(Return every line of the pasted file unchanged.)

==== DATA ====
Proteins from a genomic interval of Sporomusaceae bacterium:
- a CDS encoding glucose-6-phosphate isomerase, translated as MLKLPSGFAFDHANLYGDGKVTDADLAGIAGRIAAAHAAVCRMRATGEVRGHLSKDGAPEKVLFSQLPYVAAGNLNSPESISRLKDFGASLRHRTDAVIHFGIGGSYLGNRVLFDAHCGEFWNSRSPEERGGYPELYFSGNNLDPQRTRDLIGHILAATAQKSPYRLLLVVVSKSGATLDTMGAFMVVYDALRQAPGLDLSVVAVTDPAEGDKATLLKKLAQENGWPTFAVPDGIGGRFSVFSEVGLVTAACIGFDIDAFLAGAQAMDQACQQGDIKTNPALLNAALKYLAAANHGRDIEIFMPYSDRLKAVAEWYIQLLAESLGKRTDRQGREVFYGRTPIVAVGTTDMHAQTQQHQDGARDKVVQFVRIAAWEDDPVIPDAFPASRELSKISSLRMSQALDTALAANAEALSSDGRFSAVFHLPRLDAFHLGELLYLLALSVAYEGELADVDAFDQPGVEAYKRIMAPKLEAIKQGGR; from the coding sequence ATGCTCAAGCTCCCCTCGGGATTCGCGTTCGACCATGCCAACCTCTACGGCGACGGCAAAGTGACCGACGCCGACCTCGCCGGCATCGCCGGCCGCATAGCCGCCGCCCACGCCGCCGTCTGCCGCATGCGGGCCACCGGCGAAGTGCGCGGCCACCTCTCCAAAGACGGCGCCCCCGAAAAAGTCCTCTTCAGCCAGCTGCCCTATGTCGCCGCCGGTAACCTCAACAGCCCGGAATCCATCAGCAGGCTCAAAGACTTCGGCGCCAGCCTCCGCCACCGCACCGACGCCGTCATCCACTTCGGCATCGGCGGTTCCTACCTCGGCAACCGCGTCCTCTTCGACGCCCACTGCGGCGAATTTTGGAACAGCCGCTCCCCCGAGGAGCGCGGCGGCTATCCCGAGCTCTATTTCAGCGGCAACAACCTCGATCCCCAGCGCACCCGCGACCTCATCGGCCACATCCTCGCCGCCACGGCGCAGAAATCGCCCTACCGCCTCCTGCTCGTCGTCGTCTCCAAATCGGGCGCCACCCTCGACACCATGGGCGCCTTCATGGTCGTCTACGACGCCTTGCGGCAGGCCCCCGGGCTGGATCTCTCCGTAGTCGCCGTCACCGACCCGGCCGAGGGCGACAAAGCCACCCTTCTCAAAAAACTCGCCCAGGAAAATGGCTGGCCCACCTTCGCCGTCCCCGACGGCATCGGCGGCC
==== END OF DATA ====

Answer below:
Proteins from a genomic interval of Sporomusaceae bacterium:
- a CDS encoding glucose-6-phosphate isomerase, translated as MLKLPSGFAFDHANLYGDGKVTDADLAGIAGRIAAAHAAVCRMRATGEVRGHLSKDGAPEKVLFSQLPYVAAGNLNSPESISRLKDFGASLRHRTDAVIHFGIGGSYLGNRVLFDAHCGEFWNSRSPEERGGYPELYFSGNNLDPQRTRDLIGHILAATAQKSPYRLLLVVVSKSGATLDTMGAFMVVYDALRQAPGLDLSVVAVTDPAEGDKATLLKKLAQENGWPTFAVPDGIGGRFSVFSEVGLVTAACIGFDIDAFLAGAQAMDQACQQGDIKTNPALLNAALKYLAAANHGRDIEIFMPYSDRLKAVAEWYIQLLAESLGKRTDRQGREVFYGRTPIVAVGTTDMHAQTQQHQDGARDKVVQFVRIAAWEDDPVIPDAFPASRELSKISSLRMSQALDTALAANAEALSSDGRFSAVFHLPRLDAFHLGELLYLLALSVAYEGELADVDAFDQPGVEAYKRIMAPKLEAIKQGGR; from the coding sequence ATGCTCAAGCTCCCCTCGGGATTCGCGTTCGACCATGCCAACCTCTACGGCGACGGCAAAGTGACCGACGCCGACCTCGCCGGCATCGCCGGCCGCATAGCCGCCGCCCACGCCGCCGTCTGCCGCATGCGGGCCACCGGCGAAGTGCGCGGCCACCTCTCCAAAGACGGCGCCCCCGAAAAAGTCCTCTTCAGCCAGCTGCCCTATGTCGCCGCCGGTAACCTCAACAGCCCGGAATCCATCAGCAGGCTCAAAGACTTCGGCGCCAGCCTCCGCCACCGCACCGACGCCGTCATCCACTTCGGCATCGGCGGTTCCTACCTCGGCAACCGCGTCCTCTTCGACGCCCACTGCGGCGAATTTTGGAACAGCCGCTCCCCCGAGGAGCGCGGCGGCTATCCCGAGCTCTATTTCAGCGGCAACAACCTCGATCCCCAGCGCACCCGCGACCTCATCGGCCACATCCTCGCCGCCACGGCGCAGAAATCGCCCTACCGCCTCCTGCTCGTCGTCGTCTCCAAATCGGGCGCCACCCTCGACACCATGGGCGCCTTCATGGTCGTCTACGACGCCTTGCGGCAGGCCCCCGGGCTGGATCTCTCCGTAGTCGCCGTCACCGACCCGGCCGAGGGCGACAAAGCCACCCTTCTCAAAAAACTCGCCCAGGAAAATGGCTGGCCCACCTTCGCCGTCCCCGACGGCATCGGCGGCC